Economic–Engineering Method for Assessing Trade-Offs between Instream and Offstream Uses

Document Type


Journal/Book Title/Conference

Journal of Water Resources Planning and Management






American Society of Civil Engineers

Publication Date


Award Number

NSF, Division of Chemical, Bioengineering, Environmental, and Transport Systems (CBET) 1653452


water rights, pricing, rivers and streams, economic factors, instream flow, aquatic habitats, water-based recreation, water conservation


NSF, Division of Chemical, Bioengineering, Environmental, and Transport Systems (CBET)

First Page


Last Page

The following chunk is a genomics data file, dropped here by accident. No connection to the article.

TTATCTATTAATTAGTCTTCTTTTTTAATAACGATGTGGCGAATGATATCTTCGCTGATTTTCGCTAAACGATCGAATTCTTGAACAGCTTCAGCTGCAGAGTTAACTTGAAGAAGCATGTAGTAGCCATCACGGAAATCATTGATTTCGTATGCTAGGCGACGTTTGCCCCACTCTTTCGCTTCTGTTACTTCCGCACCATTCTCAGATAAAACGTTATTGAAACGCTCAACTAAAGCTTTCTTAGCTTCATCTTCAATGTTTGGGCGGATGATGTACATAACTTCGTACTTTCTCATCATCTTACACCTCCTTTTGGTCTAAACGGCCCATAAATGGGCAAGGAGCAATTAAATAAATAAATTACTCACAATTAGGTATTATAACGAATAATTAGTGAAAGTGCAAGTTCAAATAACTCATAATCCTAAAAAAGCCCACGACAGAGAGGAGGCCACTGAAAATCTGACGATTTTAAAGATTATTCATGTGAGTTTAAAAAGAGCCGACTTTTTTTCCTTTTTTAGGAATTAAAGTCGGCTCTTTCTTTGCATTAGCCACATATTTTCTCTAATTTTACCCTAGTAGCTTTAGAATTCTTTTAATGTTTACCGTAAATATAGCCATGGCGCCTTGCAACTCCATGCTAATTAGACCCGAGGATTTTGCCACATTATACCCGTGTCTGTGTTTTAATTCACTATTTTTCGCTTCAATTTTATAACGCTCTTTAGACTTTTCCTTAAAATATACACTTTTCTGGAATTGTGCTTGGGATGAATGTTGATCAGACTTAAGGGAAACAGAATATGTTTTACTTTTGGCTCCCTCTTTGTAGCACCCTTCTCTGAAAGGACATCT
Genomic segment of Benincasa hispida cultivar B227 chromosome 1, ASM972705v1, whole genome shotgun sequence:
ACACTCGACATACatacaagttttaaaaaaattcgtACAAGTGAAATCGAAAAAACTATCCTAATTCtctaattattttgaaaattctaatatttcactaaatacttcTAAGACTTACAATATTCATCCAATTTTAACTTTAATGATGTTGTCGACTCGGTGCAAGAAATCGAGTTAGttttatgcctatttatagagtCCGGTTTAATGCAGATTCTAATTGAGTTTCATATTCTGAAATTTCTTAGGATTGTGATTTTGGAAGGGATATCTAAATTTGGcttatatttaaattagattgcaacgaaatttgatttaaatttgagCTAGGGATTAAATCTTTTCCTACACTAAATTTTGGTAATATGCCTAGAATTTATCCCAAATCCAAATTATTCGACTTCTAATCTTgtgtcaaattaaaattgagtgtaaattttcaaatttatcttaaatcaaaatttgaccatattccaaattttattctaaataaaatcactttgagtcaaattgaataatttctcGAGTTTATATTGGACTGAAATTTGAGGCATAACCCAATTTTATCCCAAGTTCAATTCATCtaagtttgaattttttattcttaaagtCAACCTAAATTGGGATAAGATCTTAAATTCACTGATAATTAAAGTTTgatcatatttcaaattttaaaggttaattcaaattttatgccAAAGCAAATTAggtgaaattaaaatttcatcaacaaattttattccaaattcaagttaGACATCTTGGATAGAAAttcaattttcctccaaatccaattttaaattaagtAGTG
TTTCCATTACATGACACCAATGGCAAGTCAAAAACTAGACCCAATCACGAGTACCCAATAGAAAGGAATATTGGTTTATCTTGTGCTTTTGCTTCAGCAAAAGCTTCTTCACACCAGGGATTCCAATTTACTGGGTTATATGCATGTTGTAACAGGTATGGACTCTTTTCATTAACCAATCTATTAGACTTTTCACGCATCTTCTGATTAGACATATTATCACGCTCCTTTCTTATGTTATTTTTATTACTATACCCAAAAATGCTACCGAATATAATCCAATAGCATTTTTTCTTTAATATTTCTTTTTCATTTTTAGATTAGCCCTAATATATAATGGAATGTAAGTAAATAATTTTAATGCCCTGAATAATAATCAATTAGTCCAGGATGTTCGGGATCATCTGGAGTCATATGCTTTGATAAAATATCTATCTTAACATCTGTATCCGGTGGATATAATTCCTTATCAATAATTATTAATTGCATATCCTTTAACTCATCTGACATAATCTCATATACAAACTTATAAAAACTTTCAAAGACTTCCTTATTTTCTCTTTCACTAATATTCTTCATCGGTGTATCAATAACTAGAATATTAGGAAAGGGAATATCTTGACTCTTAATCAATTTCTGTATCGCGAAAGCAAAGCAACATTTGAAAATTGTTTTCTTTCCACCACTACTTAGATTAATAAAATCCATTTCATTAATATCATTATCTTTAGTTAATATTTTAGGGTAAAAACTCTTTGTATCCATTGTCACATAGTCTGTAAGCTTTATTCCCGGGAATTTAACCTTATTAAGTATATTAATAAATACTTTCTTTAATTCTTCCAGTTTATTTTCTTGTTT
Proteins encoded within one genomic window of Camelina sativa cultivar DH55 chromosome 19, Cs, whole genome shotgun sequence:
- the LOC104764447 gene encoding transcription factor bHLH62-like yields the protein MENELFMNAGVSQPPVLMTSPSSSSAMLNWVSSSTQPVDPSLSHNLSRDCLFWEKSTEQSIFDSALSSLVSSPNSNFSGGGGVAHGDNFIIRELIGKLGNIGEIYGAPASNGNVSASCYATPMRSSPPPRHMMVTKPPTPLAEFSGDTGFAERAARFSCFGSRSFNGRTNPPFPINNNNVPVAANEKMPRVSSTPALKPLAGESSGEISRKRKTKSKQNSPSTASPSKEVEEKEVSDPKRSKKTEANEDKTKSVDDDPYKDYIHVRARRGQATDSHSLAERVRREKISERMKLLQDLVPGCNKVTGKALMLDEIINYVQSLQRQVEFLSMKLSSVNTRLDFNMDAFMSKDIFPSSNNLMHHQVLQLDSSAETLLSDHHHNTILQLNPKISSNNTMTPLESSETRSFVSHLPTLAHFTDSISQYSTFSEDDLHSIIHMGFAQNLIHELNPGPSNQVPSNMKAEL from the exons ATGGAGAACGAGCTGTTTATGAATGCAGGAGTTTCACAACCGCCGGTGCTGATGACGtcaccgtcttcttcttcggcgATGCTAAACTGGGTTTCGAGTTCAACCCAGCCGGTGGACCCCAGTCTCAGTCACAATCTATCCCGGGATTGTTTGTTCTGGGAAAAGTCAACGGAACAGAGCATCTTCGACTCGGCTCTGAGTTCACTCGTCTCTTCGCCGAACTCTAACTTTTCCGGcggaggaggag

Rivers provide multiple water uses and services, including offstream uses that are valued economically and instream uses, such as recreation and ecosystem preservation, that are rarely valued economically. In many countries, water rights allocate water to offstream uses, and dedicated minimum instream flows are the main instrument for instream water allocation. However, minimum instream flows do not ensure continuous reaches for recreation or aquatic habitats. An efficient allocation of water for instream uses requires quantifying the benefits obtained from those uses, so that trade-offs between instream and offstream water uses can be weighed against each other and properly considered. This study develops a generalizable, hybrid economic–engineering method to assess trade-offs between competing instream and offstream uses. Benefit curves measure recreation quality as a function of instream flow, and opportunity costs given by lost benefits of offstream uses generate supply curves for instream water. The method is applied to Chile’s Maipo River. Instream water uses for recreation include kayaking and rafting. The principal offstream water use in the study reach is hydropower generation from the Alto Maipo Hydro-electric Project. Continuous length of boatable reaches and trade-offs between instream and offstream water uses are evaluated for normal and dry months and years. Results show that the opportunity cost of additional boatable reaches is sensitive to both drought and energy price.The cost of maintaining 34 km rather than 26.6 km of continuous boatable river is US$10 million in dry years when energy prices are high, and US$240,000 in normal years when energy prices are low. Results indicate that dry months and years, when water is scarce, have a greater number of optimal solutions between instream and offstream water uses. This is explained by the physical relationship between instream flow and continuous boatable distance for low flow values. The proposed approach could guide negotiation processes between instream and offstream water users, and can be applied elsewhere, provided a physically based assessment of instream water use benefit and an economic representation of offstream opportunity costs is available.